The State Supreme Court has struck down an initiative passed by voters that requires a two-thirds “supermajority” vote of the Legislature in order to raise taxes.
In a 6-3 decision issued on Thursday, the court said the requirement violates the state constitution. The court said the constitution makes clear a bill becomes law when it is passed by a simple majority of the Legislature.
In the majority opinion, the court wrote:
Our holding today is not a judgment on the wisdom of requiring a supermajority for the passage of tax legislation. Such judgment is left to the legislative branch of our government Should the people and the legislature still wish to require a supermajority vote for tax legislation, they must do so through constitutional amendment, not through legislation.
Thursday’s decision comes after a group of education advocates and state lawmakers brought a lawsuit against the 2010 two-thirds initiative. After a Seattle judge ruled the initiative violated the state constitution, it was appealed to the state Supreme Court. The court heard oral arguments in September.
Voters have passed initiatives requiring a two-thirds “supermajority” vote of the Legislature in order to raise taxes several times over the last decade, including Initiative 1185 last November. The Legislature has been able to suspend those rules and pass taxes with a simple majority.
Gov. Jay Inslee released a statement saying the state Supreme Court “did the right thing” in issuing the ruling.
“The supermajority requirement gave a legislative minority the power to squelch ideas even when those ideas had majority support. That is inconsistent with our fundamental form of representative democracy,” Inslee said.
Rep. Laurie Jinkins (D-Tacoma) was one of the plaintiffs in the lawsuit. She said at a press conference Thursday that the ruling gives the state more options to fund education, citing an idea last year that would have funded all-day kindergarten by ending a tax break for out-of-state shoppers.
“We weren’t able to do that because it required a two-thirds majority. So I think it definitely puts a lot of those things on the table — a real discussion,” Jinkins said.
During a press conference called by Senate Republicans, Sen. Don Benton (R-Vancouver) said the voters had made their position clear at the poll five times and the court’s decision overruled their will.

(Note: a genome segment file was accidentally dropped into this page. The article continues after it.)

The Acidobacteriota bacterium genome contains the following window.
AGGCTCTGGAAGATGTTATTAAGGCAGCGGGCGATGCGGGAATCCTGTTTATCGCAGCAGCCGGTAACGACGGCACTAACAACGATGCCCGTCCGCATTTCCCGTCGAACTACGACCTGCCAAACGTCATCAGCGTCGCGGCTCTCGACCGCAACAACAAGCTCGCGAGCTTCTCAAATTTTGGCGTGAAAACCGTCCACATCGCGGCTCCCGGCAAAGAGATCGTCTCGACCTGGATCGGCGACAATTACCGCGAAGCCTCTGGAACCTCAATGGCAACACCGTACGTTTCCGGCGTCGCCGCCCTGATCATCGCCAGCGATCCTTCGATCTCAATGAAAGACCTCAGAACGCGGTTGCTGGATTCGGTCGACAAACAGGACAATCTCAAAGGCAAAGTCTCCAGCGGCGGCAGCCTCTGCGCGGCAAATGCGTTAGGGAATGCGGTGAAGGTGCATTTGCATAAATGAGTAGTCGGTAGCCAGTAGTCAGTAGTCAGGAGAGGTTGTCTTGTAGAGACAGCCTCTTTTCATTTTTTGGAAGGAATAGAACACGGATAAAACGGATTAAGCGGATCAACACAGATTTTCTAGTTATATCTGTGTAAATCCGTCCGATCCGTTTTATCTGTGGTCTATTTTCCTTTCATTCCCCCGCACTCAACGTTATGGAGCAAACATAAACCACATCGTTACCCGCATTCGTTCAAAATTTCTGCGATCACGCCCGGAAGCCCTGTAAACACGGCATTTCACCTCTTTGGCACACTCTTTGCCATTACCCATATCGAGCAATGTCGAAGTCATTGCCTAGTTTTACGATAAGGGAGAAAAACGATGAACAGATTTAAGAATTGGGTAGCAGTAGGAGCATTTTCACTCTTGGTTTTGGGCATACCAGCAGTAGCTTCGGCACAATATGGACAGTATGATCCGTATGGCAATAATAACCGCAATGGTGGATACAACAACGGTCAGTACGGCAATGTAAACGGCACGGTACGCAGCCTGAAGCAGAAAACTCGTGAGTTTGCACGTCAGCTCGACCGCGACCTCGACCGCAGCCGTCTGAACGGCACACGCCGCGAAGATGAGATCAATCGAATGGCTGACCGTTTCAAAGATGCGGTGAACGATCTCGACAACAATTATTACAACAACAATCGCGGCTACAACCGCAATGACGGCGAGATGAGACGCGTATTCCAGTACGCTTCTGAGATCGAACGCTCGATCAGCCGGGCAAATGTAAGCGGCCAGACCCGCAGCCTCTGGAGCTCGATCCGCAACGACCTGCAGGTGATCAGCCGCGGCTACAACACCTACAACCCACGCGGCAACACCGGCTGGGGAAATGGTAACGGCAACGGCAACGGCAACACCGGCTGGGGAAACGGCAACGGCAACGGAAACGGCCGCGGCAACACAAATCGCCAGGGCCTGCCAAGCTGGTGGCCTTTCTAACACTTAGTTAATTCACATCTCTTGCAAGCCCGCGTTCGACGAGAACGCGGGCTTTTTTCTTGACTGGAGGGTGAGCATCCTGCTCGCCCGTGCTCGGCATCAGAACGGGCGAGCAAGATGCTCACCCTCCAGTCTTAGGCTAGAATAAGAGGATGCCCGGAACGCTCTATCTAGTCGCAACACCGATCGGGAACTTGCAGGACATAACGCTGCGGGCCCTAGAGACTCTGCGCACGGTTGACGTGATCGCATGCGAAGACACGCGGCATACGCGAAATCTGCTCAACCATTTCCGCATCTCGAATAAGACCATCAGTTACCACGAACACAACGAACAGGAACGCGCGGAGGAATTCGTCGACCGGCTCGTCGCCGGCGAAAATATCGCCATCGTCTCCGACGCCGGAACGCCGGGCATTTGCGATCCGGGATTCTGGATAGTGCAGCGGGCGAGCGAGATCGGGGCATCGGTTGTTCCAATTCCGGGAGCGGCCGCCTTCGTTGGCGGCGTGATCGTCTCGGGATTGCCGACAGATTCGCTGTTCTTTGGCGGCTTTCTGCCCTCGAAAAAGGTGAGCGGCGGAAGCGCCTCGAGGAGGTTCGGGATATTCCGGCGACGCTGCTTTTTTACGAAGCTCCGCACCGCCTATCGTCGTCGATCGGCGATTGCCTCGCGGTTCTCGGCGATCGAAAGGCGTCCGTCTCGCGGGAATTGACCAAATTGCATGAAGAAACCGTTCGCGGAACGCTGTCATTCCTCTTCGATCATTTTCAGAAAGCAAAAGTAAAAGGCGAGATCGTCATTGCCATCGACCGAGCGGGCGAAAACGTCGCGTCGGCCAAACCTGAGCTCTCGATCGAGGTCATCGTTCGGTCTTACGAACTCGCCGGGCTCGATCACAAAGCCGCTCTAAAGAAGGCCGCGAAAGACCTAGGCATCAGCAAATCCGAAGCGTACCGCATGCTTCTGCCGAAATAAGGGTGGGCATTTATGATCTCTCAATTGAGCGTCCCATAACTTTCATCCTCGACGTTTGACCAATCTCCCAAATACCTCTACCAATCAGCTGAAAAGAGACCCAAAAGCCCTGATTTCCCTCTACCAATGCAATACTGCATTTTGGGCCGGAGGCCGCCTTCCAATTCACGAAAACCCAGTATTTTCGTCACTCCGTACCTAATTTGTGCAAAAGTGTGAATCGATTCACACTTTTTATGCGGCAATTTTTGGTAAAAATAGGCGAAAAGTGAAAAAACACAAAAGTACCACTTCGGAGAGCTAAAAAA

“Their messages is they don’t trust their legislators to keep taxes in check with a simple majority. They want to make darn sure that it is absolutely the last resort,” he said. “The citizens want a two-thirds majority on taxes increases because they want this legislature to look at other options other than the easiest one.”
Republican lawmakers have introduced a bill in recent weeks that would amend the state constitution to make the two-thirds majority requirement permanent. Any amendment to the constitution would itself require a two-thirds vote of both houses.
Sen. Benton said the bill has the support of all 25 members of the Senate Majority caucus, which includes two Democrats. It passed out of the Senate Ways and Means Committee on Thursday, and Benton said he expects it to get a floor vote within a few days.
“We are absolutely committed. The question is, do we have eight Democrats on the other side that will support the will of their citizens? That’s the issue facing the state Senate,” Benton said.
A constitutional amendment is unlikely to pass in the Democratic-controlled House. Rep. Jamie Pedersen (D-Seattle) said Thursday he would be open to having a “rich discussion” about putting some limitations on raising taxes, but opposes a constitutional amendment.
Rep. Gary Alexander (R-Olympia), the House Republican budget writer, called the ruling “extremely unfortunate” for the state’s taxpayers.
“I urge the majority party in the House to join with House Republicans to adopt a new constitutional amendment so that we can, once and for all, put this issue to rest and get on with responsible governing,” he said in a news release.